In the YouTube documentary Demi Lovato: Dancing With the Devil, the 28-year-old singer and actor speaks openly about her battles with eating disorders and drug addiction, focusing most acutely on the 2018 overdose that nearly killed her. But the most revelatory words in the film belong to a selection of her fans, young women with makeup so precise and polished they look as if they’re suspended in a world smoothed out by an Instagram filter. One nearly runs out of breath as the words tumble out: “I love what she does for young girls, and her music—it just saved my life.” Another beams, “I don’t think she really understands how much of an impact she has on her fans.”
That kind of idolatry would weigh heavily on anyone’s shoulders, and Lovato—a veteran of child beauty pageants who was working in television by age 7—carries it responsibly. In Dancing With the Devil, directed by Michael D. Ratner, Lovato is straightforward in discussing addiction and recovery. “I’m not going to pretend like I’m invincible,” she says, though her immaculately undone hair and daytime-smoky eyes, not to mention her talon-like glamour nails, suggest that just living up to being Demi Lovato is all-consuming.
There’s a veneer of professionalism to everything Lovato does and says in Dancing With the Devil, not out of dishonesty or evasion, but perhaps because she knows how many young people hang on her every word. Many of her fans have been with her since she starred in the Disney Channel’s 2008 film Camp Rock, or perhaps even since her stint on the children’s TV series Barney & Friends. When you grow up in the public eye, what does it even mean to have a private self?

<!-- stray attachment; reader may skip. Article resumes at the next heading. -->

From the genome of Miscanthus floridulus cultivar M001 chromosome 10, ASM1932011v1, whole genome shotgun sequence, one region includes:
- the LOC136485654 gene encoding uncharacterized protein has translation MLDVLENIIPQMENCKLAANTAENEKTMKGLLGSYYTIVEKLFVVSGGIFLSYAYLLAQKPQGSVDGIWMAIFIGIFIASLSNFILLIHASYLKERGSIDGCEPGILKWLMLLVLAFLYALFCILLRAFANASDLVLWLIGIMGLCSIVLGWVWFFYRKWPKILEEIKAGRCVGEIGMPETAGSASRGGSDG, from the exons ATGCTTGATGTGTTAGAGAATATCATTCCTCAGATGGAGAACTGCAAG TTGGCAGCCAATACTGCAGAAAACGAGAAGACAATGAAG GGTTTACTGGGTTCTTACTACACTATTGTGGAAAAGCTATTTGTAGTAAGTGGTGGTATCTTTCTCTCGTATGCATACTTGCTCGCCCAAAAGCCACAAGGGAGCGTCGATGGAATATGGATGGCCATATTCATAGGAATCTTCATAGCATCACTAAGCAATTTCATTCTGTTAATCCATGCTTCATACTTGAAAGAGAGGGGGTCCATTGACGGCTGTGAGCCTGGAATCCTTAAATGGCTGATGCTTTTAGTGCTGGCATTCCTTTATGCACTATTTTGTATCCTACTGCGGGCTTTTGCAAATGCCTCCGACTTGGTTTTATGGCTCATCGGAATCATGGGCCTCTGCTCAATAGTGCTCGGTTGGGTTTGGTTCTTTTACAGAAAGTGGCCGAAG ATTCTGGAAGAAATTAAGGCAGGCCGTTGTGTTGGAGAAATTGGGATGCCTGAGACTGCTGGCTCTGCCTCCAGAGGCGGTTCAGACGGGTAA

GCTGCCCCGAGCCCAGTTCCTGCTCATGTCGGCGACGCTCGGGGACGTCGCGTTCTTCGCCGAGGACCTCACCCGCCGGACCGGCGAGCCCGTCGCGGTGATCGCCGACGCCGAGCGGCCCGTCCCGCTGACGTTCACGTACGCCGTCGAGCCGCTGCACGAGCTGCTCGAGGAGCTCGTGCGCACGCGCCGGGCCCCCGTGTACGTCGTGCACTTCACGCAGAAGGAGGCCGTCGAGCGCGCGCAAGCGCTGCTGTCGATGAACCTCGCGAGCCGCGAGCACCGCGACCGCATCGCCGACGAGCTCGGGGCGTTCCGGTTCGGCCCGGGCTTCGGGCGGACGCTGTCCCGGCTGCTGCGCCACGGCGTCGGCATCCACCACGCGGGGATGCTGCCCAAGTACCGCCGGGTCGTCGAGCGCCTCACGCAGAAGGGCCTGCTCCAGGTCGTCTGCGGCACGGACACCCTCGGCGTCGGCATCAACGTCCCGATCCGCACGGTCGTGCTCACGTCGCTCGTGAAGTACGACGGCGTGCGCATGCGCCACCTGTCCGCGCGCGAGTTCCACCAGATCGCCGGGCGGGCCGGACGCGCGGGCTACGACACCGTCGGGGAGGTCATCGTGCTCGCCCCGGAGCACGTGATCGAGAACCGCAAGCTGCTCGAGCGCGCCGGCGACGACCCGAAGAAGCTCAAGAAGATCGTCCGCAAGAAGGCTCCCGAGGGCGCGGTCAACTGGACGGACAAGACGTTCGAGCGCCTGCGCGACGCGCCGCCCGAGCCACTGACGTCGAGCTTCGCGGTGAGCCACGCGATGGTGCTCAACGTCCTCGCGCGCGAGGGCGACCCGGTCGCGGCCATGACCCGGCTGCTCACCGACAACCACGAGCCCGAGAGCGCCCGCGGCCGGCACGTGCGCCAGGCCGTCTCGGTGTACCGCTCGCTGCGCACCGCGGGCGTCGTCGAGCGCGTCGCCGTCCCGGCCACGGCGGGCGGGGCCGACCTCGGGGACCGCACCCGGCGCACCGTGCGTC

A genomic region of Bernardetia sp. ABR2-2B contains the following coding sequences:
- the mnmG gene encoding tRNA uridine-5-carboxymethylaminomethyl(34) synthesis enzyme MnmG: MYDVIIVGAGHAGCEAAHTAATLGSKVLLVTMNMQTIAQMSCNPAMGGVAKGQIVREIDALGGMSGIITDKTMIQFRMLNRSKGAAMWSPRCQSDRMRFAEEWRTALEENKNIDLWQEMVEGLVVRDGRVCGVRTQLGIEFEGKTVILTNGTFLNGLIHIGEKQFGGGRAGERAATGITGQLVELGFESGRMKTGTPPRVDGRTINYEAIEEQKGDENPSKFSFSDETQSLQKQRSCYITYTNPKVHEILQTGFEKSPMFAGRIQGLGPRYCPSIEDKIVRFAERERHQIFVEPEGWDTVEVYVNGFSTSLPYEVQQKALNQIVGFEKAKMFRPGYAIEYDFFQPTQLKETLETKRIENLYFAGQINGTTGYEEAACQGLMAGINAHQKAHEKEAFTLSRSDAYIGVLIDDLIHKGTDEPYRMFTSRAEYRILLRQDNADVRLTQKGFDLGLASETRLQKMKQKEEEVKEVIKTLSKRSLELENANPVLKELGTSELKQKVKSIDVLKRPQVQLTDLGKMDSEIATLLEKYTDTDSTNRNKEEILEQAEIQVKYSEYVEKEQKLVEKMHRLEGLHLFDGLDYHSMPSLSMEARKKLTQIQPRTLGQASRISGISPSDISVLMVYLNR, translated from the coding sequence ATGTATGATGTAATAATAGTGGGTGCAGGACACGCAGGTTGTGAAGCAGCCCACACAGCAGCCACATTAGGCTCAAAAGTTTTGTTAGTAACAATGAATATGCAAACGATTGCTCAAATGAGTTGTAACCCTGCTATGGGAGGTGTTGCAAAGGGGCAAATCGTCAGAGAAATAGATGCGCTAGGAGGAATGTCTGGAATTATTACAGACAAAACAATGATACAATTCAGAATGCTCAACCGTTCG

As with another performer who grew up in the Disney spotlight, Britney Spears—the subject of “Framing Britney Spears,” a recent episode of an FX docuseries that detailed the pop star’s fight to wrest control over her money and her life—Lovato’s transition into adulthood has been rocky. A clip from the 2008 American Music Awards shows a television host asking her, with aggressive jocularity, how she’s able to write songs about romantic suffering: “How much heartbreak can you have at 16?” This clip appears in the documentary just after Lovato has revealed to us that her first sexual experience, as a teenager, was rape, a nonconsensual act with no repercussions for the perpetrator. Lovato also states that she was sexually assaulted by the man who supplied her with drugs on the night of her overdose.
Sexual abuse; exhausting touring schedules; pressure from childhood to look or behave a certain way; the knowledge that employees are relying on you, possibly to support a family: any of those things could cause even a strong person to buckle. “Life is fluid and I’m fluid,” Lovato says toward the documentary’s end, referring not just to her ongoing recovery but probably to her sexuality as well. (Last year, Lovato was briefly engaged to actor Max Ehrich, though in Dancing With the Devil, she says she’s “too queer” to marry a man right now.) In the documentary’s final moments, she also has her dark, glossy tresses cut into a short bob. As the clippers buzz in close, her hair falls away in heavy, symbolic chunks.
As the result of her overdose, Lovato suffered a heart attack and three strokes. She is now, she says, on her “ninth life,” and Dancing With the Devil shows her on the edge of a springboard rather than a cliff. Freed from those mermaid waves, the hairstyle of choice of countless 50-ish moms, Lovato looks freer and younger, less like a matron in training. By the film’s end, she seems more like a teenager than most teenagers—ready to build a new self from the old one she barely got the chance to know.